Dandelion Effect Podcast - A Yogic Lens on Animal Conservation with Alison Zak

A Yogic Lens on Animal Conservation with Alison Zak

Alison Zak is an author, yoga teacher, environmental educator and anthropologist, and in her self-written bio, she also adds, importantly, that she is an animal. Her new book Wild Asana launches June 27th and is a delightful mix of wildlife science, Hindu mythology, Eastern philosophy, and personal stories that help us draw connections between our bodies, our minds, and the animals that inspire our practices. As if writing and teaching doesn’t keep her busy enough, Alison also founded the Human-Beaver Coexistence Fund, a nonprofit that educates the public about the benefits of coexisting with beavers and provides resources and address human-beaver conflict.

Alison has a long history connecting with animals, and when her primate studies took her across the world to Indonesia, she learned firsthand how nuanced the relationship can be between humans and non-human animals, and she began to grasp the importance of deconditioning what we’re taught through society—that humans are superior and that other animals are only worth saving if they provide value to us. Of course, if you take the time to learn about different animals, you realize that each species possesses remarkable traits and skills that are integral to the ecosystems they live in. And if you do want to look through the lens of value-to-humans, it can be argued that every animal provides value because we are all intricately connected within the cycles that create our planet, our food, water, air, and soil. This truth has been known since the beginning of time, and modern research continues to publish findings daily that remind us of our interconnectedness.

Alison’s creative outlets and offerings suggest powerful, yet incredibly simple ways that we can begin to connect with our fellow animals, not only to understand our true role in the greater interdependent ecosystem of the planet, but to also experience the often sought-after feelings of awe, wonder, and unity that we go looking for in spiritual practice, travel or relationship. In her new book, Wild Asana, she teaches people how to connect with and embody animals through the yoga poses that are named after them: scorpion, cobra, fish and downward-facing dog, to name a few. She uses the framework of the Three C’s: Curiosity, Compassion, and Connection, suggesting that the last category of connection can be taken even deeper, practicing yoga with a capital Y, meaning union, and that if we can reach that state of union with another animal, there’s no longer a question as to why this other being is important, because he or she is me. There’s no separation.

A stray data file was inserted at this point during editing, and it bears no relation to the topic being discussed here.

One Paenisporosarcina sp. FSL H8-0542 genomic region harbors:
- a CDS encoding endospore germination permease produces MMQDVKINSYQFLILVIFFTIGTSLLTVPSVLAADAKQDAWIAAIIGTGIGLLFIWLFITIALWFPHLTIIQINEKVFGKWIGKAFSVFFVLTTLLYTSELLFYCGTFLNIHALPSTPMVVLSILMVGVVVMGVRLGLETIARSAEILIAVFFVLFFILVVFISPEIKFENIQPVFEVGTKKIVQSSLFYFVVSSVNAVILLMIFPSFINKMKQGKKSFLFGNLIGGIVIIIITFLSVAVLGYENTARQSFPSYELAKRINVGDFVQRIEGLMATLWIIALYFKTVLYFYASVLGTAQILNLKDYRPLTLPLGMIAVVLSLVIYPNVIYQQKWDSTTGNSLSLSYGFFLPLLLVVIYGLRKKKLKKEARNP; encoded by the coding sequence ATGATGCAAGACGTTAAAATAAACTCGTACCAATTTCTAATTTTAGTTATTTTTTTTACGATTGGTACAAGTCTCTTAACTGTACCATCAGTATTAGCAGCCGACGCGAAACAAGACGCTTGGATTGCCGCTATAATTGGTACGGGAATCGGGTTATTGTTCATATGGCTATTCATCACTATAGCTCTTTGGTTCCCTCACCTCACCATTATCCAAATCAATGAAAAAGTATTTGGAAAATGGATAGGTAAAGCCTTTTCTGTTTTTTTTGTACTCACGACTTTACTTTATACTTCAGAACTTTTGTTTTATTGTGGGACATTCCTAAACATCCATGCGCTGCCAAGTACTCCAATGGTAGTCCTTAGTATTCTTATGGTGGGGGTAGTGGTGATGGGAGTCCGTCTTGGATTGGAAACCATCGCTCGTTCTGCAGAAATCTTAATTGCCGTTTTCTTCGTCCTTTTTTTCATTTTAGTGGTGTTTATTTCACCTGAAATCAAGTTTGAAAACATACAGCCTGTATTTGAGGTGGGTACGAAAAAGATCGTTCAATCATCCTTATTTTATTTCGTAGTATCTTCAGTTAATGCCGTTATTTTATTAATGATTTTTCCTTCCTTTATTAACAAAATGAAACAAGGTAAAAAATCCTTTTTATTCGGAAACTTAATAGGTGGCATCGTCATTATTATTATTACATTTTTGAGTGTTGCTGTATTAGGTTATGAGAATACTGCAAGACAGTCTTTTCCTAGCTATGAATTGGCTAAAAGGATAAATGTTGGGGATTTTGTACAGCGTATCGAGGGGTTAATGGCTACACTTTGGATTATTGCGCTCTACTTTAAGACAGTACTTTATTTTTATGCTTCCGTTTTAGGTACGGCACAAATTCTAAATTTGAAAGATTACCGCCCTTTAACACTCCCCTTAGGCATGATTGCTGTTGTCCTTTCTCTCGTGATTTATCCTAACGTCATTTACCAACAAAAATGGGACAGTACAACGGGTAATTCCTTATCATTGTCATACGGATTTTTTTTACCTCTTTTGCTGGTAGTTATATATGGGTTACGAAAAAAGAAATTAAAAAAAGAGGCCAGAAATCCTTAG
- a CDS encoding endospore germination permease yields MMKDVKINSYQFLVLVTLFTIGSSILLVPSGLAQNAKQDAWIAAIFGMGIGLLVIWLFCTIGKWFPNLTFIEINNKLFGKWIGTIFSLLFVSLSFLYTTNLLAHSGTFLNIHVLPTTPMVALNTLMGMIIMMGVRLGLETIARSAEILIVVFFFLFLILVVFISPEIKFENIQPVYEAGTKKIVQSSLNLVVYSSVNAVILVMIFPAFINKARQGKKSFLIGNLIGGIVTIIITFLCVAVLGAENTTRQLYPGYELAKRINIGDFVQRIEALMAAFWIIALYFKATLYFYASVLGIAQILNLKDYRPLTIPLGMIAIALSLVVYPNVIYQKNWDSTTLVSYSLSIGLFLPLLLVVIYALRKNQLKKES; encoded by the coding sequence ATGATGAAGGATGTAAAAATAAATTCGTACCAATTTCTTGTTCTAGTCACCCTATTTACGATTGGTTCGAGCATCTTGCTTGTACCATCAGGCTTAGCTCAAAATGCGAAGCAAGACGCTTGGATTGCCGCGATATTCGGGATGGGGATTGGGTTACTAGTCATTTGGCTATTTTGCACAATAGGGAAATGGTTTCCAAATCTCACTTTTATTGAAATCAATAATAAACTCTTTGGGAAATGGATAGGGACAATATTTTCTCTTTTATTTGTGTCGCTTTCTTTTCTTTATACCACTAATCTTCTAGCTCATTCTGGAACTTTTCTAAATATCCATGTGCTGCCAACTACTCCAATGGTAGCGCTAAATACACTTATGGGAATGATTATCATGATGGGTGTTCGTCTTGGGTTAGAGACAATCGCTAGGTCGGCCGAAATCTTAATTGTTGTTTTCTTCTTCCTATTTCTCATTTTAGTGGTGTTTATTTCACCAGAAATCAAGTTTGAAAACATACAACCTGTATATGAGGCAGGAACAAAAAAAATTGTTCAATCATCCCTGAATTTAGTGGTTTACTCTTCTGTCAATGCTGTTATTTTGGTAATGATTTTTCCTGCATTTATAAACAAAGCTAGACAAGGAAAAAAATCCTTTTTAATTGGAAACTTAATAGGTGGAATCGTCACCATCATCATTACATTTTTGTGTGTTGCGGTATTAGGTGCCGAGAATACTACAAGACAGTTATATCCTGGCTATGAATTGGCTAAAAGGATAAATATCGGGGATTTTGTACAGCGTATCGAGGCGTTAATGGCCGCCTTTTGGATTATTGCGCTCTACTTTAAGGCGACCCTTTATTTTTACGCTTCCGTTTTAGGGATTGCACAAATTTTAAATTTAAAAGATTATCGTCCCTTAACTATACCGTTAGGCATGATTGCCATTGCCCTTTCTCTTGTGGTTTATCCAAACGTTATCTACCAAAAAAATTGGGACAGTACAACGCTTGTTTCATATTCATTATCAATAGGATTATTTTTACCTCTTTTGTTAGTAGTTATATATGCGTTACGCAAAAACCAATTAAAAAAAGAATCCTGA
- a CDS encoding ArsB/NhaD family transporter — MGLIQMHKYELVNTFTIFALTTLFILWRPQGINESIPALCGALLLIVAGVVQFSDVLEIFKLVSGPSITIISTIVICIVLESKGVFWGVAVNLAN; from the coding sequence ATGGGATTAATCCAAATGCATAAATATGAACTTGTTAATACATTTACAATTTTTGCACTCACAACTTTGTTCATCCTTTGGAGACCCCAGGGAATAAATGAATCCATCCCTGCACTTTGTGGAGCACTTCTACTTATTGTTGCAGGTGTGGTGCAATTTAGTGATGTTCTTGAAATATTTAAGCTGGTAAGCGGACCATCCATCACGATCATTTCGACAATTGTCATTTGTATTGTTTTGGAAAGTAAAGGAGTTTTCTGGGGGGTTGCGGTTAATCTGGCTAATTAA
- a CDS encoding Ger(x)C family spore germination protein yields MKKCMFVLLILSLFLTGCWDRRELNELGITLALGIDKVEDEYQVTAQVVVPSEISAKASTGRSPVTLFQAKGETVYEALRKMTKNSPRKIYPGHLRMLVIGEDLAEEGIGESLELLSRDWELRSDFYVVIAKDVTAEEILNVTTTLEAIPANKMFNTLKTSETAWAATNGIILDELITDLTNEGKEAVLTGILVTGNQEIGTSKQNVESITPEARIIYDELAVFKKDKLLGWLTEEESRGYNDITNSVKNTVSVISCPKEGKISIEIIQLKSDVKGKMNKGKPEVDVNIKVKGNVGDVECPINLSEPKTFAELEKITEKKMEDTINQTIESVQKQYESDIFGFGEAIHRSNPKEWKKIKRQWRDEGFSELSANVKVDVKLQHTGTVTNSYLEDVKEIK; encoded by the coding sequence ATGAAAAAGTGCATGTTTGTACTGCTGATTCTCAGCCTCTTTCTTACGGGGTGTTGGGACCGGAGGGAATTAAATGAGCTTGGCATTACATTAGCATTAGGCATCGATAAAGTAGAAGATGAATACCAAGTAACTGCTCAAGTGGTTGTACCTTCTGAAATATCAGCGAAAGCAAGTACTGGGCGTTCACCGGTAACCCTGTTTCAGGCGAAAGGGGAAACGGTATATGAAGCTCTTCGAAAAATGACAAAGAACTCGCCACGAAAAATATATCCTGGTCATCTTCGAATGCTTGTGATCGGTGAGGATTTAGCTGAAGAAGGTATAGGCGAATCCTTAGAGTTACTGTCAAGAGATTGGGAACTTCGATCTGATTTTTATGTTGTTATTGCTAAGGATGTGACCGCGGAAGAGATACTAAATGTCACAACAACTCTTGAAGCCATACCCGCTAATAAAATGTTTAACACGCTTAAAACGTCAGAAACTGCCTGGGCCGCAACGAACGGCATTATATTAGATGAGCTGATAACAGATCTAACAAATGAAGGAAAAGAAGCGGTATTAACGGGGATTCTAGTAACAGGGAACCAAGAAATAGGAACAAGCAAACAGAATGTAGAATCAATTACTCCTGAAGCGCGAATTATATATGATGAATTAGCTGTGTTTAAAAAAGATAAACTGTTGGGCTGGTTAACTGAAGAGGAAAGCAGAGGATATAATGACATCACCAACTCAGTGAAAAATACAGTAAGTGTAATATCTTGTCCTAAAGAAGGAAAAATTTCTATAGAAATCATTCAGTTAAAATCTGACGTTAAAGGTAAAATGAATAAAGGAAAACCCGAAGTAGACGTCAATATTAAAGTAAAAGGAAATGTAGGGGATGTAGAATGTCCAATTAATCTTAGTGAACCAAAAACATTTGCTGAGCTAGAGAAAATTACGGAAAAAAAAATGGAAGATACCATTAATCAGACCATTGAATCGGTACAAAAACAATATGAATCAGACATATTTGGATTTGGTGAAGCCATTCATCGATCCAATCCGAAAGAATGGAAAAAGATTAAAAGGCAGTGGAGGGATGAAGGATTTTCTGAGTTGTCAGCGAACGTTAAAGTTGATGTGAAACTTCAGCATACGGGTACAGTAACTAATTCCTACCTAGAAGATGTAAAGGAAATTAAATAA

Come with us, into a wild and wonderful interview that will leave you feeling inspired to learn more about the animals you encounter in your everyday life or those you have a secret curiosity about. I guarantee that after listening, you’ll want to go out into the world and experience it for the epic, magical place it is and remember that PLAY is one the most primal animal actions, shared by almost every species, certainly other animals like us in the mammal classification.


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Episode Transcript

Alison Zak (00:00:01):

You and I both were connected with a school of fish. We were physically in the same water together and rubbing scales and skin. The ultimate goal of all of this is not just connection, but actually union with and realizing that we’re not actually separate beings at all. And that’s like capital Y yoga, right? Yoking together our own experience with another animal’s, which sounds really intimidating and sometimes unachievable, but in these small moments, it is possible.